I especially recall one holiday season where I set aside one single Saturday to do some crafting with a friend. I looked forward to it for weeks. It wasn't easy to wrangle a day away from "real life" but I did, and planned all kinds of Christmas decorations and projects to do with my hoard of craft supplies. We crafted from morning until evening, and I remember saying over and over again how happy I was to be doing it! It surprised me how full of joy and intensely satisfied I felt -- it was like a breath of fresh air to someone who has been cooped up for too long. The glow of that day of creating lingered for the entire season.
It taught me I was starving for creativity, and I made a decision to not to starve myself anymore. It didn't mean I had to devote many hours to it every day -- but I did decide to make time for art and not to deprive myself.
Now, I consider an art break a healing, soul-enriching thing and I do it whenever I feel the need -- with wonderfully satisfying results.
2. Find a way to instill art in your everyday life
I remember once I was part of a team of women who were all given matching T-shirts to wear for an event. No sooner did she have it but my friend Deborah tore out the collar on hers. It made it look so much better, but I was so surprised because it never would have occurred to me to alter my shirt. She was expressing her style and I have thought about that ripped collar many times over the years as a way to make something everyday into something that reflects your creativity!
3. Locate your tribe
One day I was on my way to meet a member of my tribe, Jeanelle, for lunch and ran into some people I used to work in an office with. They were puzzled by the roll of wallpaper I had sticking out of a bag and so I began to tell them it was a gift, and that we love to use old wallpaper in our art, because there's nothing like the feel of really old wallpaper...well, you can imagine the look on their faces. That's one way to know when someone is not in your tribe!
4. Inspire each otherOnce you've found your like-minded friends, connect with them, encourage them, keep up with them and in doing all of this, you will inspire and be inspired by them! Even if you live far away from each other, photograph your art and send it to your friends! Or blog about it and post it on your blog, and when you hear or read about something they're doing, comment on it to let them know your thoughts. Every blogger LOVES getting comments.
I was once told that getting together to create with friends makes you more creative -- that there is sort of an energy or synchronicity that occurs. I believe in that and have felt it myself, as well as the less-mystical and more practical aspect of creating with friends: you teach and learn from each other. Everyone's muse could use a little company now and then. Inspiration is contagious.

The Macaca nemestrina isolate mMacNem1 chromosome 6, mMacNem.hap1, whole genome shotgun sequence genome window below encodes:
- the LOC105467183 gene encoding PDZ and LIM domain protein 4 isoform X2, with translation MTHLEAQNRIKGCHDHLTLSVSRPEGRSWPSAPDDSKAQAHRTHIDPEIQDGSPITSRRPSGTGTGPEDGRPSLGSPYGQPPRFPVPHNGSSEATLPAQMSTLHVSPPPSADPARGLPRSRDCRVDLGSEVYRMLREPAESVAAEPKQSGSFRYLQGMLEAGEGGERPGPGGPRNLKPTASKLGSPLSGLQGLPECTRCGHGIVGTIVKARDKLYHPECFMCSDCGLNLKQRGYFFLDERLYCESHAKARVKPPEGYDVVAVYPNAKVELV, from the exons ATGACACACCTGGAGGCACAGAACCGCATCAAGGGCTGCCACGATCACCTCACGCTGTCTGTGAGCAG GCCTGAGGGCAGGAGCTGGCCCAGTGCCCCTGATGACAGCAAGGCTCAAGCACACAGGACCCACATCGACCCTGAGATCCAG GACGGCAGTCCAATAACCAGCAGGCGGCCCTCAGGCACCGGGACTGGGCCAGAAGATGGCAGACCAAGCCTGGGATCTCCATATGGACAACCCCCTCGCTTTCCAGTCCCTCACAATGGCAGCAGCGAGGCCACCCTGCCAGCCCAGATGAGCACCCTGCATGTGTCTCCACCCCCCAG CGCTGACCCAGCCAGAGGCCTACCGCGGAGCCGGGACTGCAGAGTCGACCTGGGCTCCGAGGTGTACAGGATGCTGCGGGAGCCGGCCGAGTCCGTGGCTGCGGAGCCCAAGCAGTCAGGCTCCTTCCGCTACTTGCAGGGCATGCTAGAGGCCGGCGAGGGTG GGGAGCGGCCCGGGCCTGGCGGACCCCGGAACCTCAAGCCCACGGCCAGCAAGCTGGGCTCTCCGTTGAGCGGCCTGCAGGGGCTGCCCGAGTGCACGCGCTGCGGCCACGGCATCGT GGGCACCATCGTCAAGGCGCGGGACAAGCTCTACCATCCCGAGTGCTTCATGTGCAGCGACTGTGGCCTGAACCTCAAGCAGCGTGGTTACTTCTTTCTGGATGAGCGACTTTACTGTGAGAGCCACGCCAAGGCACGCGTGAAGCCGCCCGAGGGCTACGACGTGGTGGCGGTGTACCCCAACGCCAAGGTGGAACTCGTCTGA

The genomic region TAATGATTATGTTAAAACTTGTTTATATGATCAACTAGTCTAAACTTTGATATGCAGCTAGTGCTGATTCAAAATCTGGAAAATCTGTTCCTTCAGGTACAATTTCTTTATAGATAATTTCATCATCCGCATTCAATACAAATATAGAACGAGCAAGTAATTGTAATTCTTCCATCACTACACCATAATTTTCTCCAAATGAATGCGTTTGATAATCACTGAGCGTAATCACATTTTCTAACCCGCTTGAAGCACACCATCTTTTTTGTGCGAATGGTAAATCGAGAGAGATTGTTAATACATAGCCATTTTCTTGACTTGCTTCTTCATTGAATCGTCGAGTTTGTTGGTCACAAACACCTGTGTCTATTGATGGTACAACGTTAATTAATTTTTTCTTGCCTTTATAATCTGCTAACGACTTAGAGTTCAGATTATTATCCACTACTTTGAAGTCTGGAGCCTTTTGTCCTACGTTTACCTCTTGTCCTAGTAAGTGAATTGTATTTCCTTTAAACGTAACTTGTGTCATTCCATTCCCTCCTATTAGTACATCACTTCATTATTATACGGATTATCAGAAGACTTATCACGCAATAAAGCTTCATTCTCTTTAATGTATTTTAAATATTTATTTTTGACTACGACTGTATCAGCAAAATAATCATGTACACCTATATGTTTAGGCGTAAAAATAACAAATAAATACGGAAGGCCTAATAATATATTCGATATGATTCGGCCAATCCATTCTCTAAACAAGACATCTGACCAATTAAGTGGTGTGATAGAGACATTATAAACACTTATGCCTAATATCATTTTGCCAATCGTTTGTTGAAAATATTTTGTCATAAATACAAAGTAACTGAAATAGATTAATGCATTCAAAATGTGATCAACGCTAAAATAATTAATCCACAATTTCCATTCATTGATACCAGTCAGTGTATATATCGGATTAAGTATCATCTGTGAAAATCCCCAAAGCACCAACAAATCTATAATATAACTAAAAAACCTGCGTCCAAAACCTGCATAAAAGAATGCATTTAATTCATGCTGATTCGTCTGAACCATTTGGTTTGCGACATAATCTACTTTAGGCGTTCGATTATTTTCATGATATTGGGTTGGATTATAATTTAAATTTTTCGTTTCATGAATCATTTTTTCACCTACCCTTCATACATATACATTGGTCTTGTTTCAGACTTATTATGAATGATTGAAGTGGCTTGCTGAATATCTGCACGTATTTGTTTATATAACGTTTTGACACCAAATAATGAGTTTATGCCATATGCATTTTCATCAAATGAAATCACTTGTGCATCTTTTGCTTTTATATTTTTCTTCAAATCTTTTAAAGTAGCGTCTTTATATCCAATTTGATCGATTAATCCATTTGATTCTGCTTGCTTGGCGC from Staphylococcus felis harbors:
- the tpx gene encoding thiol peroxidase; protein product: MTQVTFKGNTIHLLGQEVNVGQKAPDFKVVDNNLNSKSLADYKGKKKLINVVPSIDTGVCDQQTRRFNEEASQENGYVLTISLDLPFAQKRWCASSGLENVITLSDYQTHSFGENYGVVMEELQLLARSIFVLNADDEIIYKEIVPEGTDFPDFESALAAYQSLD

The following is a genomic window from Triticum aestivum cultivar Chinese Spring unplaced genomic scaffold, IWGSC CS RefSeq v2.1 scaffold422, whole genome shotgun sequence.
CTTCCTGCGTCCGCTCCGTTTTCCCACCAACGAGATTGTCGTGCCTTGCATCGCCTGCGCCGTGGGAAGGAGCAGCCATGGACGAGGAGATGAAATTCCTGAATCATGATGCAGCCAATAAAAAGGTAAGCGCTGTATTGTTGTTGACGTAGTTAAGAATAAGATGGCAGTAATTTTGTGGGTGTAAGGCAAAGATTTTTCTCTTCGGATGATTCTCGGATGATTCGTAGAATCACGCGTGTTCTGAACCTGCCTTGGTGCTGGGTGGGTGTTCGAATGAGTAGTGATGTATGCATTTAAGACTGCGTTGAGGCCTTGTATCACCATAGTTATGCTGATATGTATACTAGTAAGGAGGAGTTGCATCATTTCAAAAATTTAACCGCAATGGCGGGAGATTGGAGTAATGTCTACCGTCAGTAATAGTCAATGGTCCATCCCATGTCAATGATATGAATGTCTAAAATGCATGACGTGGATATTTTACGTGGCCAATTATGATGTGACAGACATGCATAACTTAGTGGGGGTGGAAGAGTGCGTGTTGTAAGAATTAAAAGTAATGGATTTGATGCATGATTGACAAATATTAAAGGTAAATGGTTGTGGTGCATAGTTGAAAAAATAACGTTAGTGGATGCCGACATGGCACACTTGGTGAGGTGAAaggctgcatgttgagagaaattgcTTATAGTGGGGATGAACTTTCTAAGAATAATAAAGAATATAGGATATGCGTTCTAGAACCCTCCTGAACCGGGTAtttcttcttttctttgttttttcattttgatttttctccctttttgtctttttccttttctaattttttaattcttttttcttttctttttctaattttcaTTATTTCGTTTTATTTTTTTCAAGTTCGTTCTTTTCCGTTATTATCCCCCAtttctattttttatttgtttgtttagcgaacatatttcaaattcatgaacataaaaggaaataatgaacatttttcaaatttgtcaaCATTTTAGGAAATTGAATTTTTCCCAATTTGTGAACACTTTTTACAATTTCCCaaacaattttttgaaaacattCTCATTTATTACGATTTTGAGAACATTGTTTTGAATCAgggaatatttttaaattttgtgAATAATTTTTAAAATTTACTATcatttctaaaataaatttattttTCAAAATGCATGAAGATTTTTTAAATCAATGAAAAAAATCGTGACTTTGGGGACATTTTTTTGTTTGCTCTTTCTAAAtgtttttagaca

5. Use the good stuff
Many artists including me struggle with "saving" our best materials for "someday." Use the good stuff is a mantra I've borrowed from Karla, and it means simply that if you are going to spend your time on art, use the best of your materials. You can always get more of the good stuff -- but you'll never get back the time you spent on your art.
6. Surround yourself with art and evidence of your creativity
Have you heard the expression, Have nothing in your houses that you do not know to be useful, or believe to be beautiful? Put your work out where you can see it, or give it away, or if you have too much of it, rotate it by seasons so you don't get tired of it. Don't be shy about showing it off or giving it away...or selling it for what it's worth.
An aside: I remember when (long ago) I used to be the queen of decluttering. I read a tip that really helped me to think outside the box about what to save and what to let go of: it said if you're having trouble parting with something that you know you don't need, or that is weighing you down, take a photo of it and create a simple journal of the memories. A journal takes up much less space than a lot of stored objects you never take out and look at. I carried that a step further when I decided, If I don't love the thing enough to take the time to do that, I don't need it around at all.
7. Have fun
If you're not having fun -- you're doing it wrong. Art can be hard work, too -- but in my opinion the end result must be joy, healing, satisfaction or pleasure. Otherwise, spend your time doing something else that gives you those things.
I'm writing today about inspiring your heart with art. There was a day set aside celebrate that very subject this past January 31. You may remember reading or even writing about it yourself. I missed posting on that day, but was later asked by Patience Brewster to blog on the subject. Do you know of Patience Brewster? She has the most unique and whimsical art, and I have been a fan of her style since the early 1990s when I first discovered her Christmas ornaments. They were right up my alley! You can imagine, it was a treat to hear from her daughter and be asked to do this blog post! All the photos that appear in this post are examples of my art.